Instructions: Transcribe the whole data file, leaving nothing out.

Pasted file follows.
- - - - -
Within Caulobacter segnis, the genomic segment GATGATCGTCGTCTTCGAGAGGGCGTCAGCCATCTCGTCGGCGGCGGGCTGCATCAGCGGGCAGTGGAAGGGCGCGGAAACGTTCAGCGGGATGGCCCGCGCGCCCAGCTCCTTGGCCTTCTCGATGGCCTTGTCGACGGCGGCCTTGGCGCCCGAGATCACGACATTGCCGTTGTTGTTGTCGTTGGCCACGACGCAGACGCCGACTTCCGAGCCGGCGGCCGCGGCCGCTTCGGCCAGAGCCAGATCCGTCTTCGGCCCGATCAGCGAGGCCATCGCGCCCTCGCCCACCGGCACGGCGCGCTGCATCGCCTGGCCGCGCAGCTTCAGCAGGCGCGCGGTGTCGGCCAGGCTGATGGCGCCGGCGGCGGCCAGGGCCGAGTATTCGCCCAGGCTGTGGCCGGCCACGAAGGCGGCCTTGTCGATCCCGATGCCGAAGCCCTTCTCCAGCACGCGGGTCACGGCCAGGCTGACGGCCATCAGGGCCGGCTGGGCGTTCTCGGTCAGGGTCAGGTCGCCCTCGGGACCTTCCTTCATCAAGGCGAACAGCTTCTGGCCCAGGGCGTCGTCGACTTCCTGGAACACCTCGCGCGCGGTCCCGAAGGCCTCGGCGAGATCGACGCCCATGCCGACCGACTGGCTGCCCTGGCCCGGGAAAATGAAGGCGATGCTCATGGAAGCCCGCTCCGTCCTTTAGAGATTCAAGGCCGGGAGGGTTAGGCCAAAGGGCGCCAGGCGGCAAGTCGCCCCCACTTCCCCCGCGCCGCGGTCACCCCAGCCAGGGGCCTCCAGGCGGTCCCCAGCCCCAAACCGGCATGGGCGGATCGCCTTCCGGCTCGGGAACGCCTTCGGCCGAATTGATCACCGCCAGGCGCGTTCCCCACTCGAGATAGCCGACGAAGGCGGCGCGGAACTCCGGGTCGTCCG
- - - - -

Within Caulobacter segnis, the genomic segment GATGATCGTCGTCTTCGAGAGGGCGTCAGCCATCTCGTCGGCGGCGGGCTGCATCAGCGGGCAGTGGAAGGGCGCGGAAACGTTCAGCGGGATGGCCCGCGCGCCCAGCTCCTTGGCCTTCTCGATGGCCTTGTCGACGGCGGCCTTGGCGCCCGAGATCACGACATTGCCGTTGTTGTTGTCGTTGGCCACGACGCAGACGCCGACTTCCGAGCCGGCGGCCGCGGCCGCTTCGGCCAGAGCCAGATCCGTCTTCGGCCCGATCAGCGAGGCCATCGCGCCCTCGCCCACCGGCACGGCGCGCTGCATCGCCTGGCCGCGCAGCTTCAGCAGGCGCGCGGTGTCGGCCAGGCTGATGGCGCCGGCGGCGGCCAGGGCCGAGTATTCGCCCAGGCTGTGGCCGGCCACGAAGGCGGCCTTGTCGATCCCGATGCCGAAGCCCTTCTCCAGCACGCGGGTCACGGCCAGGCTGACGGCCATCAGGGCCGGCTGGGCGTTCTCGGTCAGGGTCAGGTCGCCCTCGGGACCTTCCTTCATCAAGGCGAACAGCTTCTGGCCCAGGGCGTCGTCGACTTCCTGGAACACCTCGCGCGCGGTCCCGAAGGCCTCGGCGAGATCGACGCCCATGCCGACCGACTGGCTGCCCTGGCCCGGGAAAATGAAGGCGATGCTCATGGAAGCCCGCTCCGTCCTTTAGAGATTCAAGGCCGGGAGGGTTAGGCCAAAGGGCGCCAGGCGGCAAGTCGCCCCCACTTCCCCCGCGCCGCGGTCACCCCAGCCAGGGGCCTCCAGGCGGTCCCCAGCCCCAAACCGGCATGGGCGGATCGCCTTCCGGCTCGGGAACGCCTTCGGCCGAATTGATCACCGCCAGGCGCGTTCCCCACTCGAGATAGCCGACGAAGGCGGCGCGGAACTCCGGGTCGTCCG